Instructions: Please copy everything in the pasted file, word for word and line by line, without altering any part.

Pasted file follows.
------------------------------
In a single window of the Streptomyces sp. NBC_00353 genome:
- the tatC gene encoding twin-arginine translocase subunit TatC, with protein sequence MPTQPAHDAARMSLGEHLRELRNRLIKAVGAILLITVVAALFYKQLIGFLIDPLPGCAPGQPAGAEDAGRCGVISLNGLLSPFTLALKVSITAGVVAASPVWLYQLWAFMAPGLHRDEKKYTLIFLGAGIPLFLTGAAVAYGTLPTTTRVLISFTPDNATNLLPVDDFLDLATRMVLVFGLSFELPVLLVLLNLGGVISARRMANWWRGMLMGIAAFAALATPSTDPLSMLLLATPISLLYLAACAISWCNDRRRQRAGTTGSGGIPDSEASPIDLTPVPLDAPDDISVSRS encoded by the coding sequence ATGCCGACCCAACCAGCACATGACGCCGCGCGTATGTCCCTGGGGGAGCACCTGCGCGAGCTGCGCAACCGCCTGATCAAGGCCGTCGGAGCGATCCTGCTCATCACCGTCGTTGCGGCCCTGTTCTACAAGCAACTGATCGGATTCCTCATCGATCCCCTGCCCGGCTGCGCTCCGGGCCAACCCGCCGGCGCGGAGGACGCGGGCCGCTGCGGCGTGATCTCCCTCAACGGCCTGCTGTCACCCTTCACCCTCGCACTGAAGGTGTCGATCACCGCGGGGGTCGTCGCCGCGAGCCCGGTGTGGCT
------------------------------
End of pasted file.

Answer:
In a single window of the Streptomyces sp. NBC_00353 genome:
- the tatC gene encoding twin-arginine translocase subunit TatC, with protein sequence MPTQPAHDAARMSLGEHLRELRNRLIKAVGAILLITVVAALFYKQLIGFLIDPLPGCAPGQPAGAEDAGRCGVISLNGLLSPFTLALKVSITAGVVAASPVWLYQLWAFMAPGLHRDEKKYTLIFLGAGIPLFLTGAAVAYGTLPTTTRVLISFTPDNATNLLPVDDFLDLATRMVLVFGLSFELPVLLVLLNLGGVISARRMANWWRGMLMGIAAFAALATPSTDPLSMLLLATPISLLYLAACAISWCNDRRRQRAGTTGSGGIPDSEASPIDLTPVPLDAPDDISVSRS encoded by the coding sequence ATGCCGACCCAACCAGCACATGACGCCGCGCGTATGTCCCTGGGGGAGCACCTGCGCGAGCTGCGCAACCGCCTGATCAAGGCCGTCGGAGCGATCCTGCTCATCACCGTCGTTGCGGCCCTGTTCTACAAGCAACTGATCGGATTCCTCATCGATCCCCTGCCCGGCTGCGCTCCGGGCCAACCCGCCGGCGCGGAGGACGCGGGCCGCTGCGGCGTGATCTCCCTCAACGGCCTGCTGTCACCCTTCACCCTCGCACTGAAGGTGTCGATCACCGCGGGGGTCGTCGCCGCGAGCCCGGTGTGGCT